Green ways to travel

green-travel-vagawi-flicker
Photo courtesy of Saw You On The Flipside

For some people, travel is an unpleasant necessity. They travel to meet clients or commute. For other people, travel is a joy and the reason that they work. They save up money for vacations and sight seeing. Whether you’re in a hurry to get home or if you’re taking the chance to satisfy your wanderlust, there are plenty of opportunities to add some green to your itinerary.

From hiking boots to luxury jets, we have more transportation options today than ever before. Most travelers weigh these options based on comfort, price, and time. Yet an increasing number of adventurers and businesswomen are factoring in the environmental impact before they buy tickets.

When choosing transportation with a small carbon footprint, it’s important to compare apples to apples. One way to compare the environmental impact is using passenger miles. Passenger miles are calculated by taking the total fuel consumed and dividing by the number of passengers. For example, consider a car that gets 40 miles per gallon. If the driver is the only person in the car, then the driver is responsible for 19.4 pounds of CO2 for every 40 miles driven or 0.485 pounds per mile (19.4 / 40).

If we add a passenger with heavy bags, the car’s MPG will decrease slightly to about 39 MPG, but the amount of carbon dioxide generated will stay roughly the same. That footprint is spread out over 2 people instead of one. (19.4 / 2) / 39 = 0.249 pounds per mile. This is because so much of the energy used in moving a car is used to move the car itself.

In short, vehicles that travel full are more fuel efficient than empty vehicles, and passenger load can greatly affect the pollution produced per person. While trains are often more carbon efficient than buses, a fully loaded passenger bus may even be more efficient than a train. Then again, rail systems in some countries have the edge.

The most common way to compare different fuel sources is to use Miles Per Gallon equivalence (MPGe), but some fuel sources are dirtier than others. For example, generating 100,000 British Thermal Units (BTU) from coal will produce about 42 lbs of CO2, while natural gas will produce the same amount of energy while emitting about 14 lbs of CO2. So, a coal powered train may be more energy efficient than a natural gas powered bus, but it would produce more pollution to travel the same distance. Hard numbers for this “pollution efficiency” are difficult to pin down.

And that’s not all… some situations can magnify the effect of emissions. For example, pollution from airplanes is released in the upper atmosphere. Carbon dioxide, nitrogen oxide, water vapor and other byproducts behave differently in the upper atmosphere than they do at ground level, multiplying their effects. For more information on this subject, look at how various scientists calculate the radiative forcing factor. As a rule of thumb, each pound of airplane emissions is about 2.8 times worse than emissions from other forms of transportation.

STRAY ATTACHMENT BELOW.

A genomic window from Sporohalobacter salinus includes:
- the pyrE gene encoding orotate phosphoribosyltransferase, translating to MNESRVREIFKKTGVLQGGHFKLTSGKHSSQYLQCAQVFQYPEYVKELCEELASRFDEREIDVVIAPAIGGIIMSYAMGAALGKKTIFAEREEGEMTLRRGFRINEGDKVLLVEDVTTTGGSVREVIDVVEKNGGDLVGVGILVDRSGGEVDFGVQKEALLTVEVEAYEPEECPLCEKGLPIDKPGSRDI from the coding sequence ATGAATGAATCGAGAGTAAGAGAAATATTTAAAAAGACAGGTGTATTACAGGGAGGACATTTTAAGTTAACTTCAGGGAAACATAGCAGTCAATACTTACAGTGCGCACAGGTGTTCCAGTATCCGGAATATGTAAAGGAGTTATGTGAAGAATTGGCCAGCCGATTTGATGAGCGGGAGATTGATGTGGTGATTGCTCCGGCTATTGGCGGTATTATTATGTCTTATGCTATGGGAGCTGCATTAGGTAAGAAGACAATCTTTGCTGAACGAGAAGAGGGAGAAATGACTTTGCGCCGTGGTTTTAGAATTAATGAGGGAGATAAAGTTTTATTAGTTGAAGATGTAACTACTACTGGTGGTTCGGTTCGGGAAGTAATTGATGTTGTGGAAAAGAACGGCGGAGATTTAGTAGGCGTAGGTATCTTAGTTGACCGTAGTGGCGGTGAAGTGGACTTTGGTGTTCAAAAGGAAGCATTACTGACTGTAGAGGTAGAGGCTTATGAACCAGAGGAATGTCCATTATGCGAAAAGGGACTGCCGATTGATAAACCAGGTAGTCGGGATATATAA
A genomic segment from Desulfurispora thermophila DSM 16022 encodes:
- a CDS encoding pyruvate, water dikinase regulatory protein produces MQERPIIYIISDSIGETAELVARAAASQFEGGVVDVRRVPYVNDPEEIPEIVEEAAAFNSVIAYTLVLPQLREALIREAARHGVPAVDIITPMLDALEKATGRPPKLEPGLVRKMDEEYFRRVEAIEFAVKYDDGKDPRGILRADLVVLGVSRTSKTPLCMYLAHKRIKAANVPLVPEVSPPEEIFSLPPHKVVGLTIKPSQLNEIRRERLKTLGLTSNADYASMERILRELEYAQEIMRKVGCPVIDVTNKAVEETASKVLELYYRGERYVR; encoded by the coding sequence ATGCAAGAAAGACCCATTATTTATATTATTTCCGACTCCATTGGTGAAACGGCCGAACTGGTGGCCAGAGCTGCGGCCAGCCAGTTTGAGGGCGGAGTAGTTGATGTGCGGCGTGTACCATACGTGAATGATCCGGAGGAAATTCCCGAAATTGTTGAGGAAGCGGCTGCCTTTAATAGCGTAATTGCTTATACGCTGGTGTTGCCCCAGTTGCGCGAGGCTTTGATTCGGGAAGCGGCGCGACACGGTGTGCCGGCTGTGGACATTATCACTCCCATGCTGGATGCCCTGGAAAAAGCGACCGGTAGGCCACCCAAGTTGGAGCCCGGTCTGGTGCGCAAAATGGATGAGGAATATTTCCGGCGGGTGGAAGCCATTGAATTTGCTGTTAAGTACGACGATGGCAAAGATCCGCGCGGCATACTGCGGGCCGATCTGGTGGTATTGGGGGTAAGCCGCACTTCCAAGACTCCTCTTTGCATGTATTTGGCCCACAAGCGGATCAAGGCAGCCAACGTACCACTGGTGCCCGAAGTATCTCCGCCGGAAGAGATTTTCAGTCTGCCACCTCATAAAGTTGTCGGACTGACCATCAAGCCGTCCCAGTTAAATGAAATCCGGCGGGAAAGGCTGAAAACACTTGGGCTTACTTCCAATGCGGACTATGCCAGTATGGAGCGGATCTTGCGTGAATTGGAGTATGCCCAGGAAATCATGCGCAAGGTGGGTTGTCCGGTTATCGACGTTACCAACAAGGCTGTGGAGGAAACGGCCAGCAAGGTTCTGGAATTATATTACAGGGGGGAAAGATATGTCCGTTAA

From lowest impact to highest impact, here is a rough guide to transportation options (including some data from the US Department of Energy Transportation Energy Data Book and manufacturer’s sites):

On foot / Walking
Bicycle
Horseback Riding
Rickshaw
Electric Motorcycle / Scooter
Vanpool or Shuttle (1,322 BTU per passenger mile)
Motorcycle (1,855 BTU per passenger mile)
Train (2,816 BTU per passenger mile)
Ultra Efficient Passenger Car (ie; a Prius)
Average Passenger Car (3,512 BTU per passenger mile)
Passenger Trucks/SUVs (3,944 BTU per passenger mile)
Bus (4,235 BTU per passenger mile)
Turboprop Passenger Plane (for short distances)
Fuel Efficient Passenger Jet (for long distances)
Piston Engine Passenger Plane
Older Passenger Jets
Small Prop Plane (ie; Van’s Aircraft’s RV-7: ~36 MPGe per passenger at full capacity)
Ferryboat
Helicopter (~20 MPGe per passenger at full capacity)
Cruise Ship (~17 MPGe per passenger at full capacity)
Motorboat (~15 MPGe per passenger at full capacity)
Jet Ski (~10 MPGe per passenger at full capacity)
Executive Jet (~0.8-5 MPGe per passenger at full capacity)

Are there any transportation methods that I’m missing? It’s hard to quantify the MPGe for a hang glider, sailboat, submarine, electric pogo stick, or jet pack, but if you have the scoop on how to rank an unusual form of locomotion, please drop a note in the comments at the bottom of this page.

So, how can you use this list? Before you book a trip or reserve a hotel room, make sure to check out all of the options that are available. Instead of flying cross country, do you have time to take the train? Instead of staying at a hotel across town from a conference, can you find a hotel within walking distance and skip the rental car?

A few more tips for carbon efficient travel…

  • Maximize the capacity of your vehicle: carpool, combine taxis, choose a party boat instead of a dozen jetskis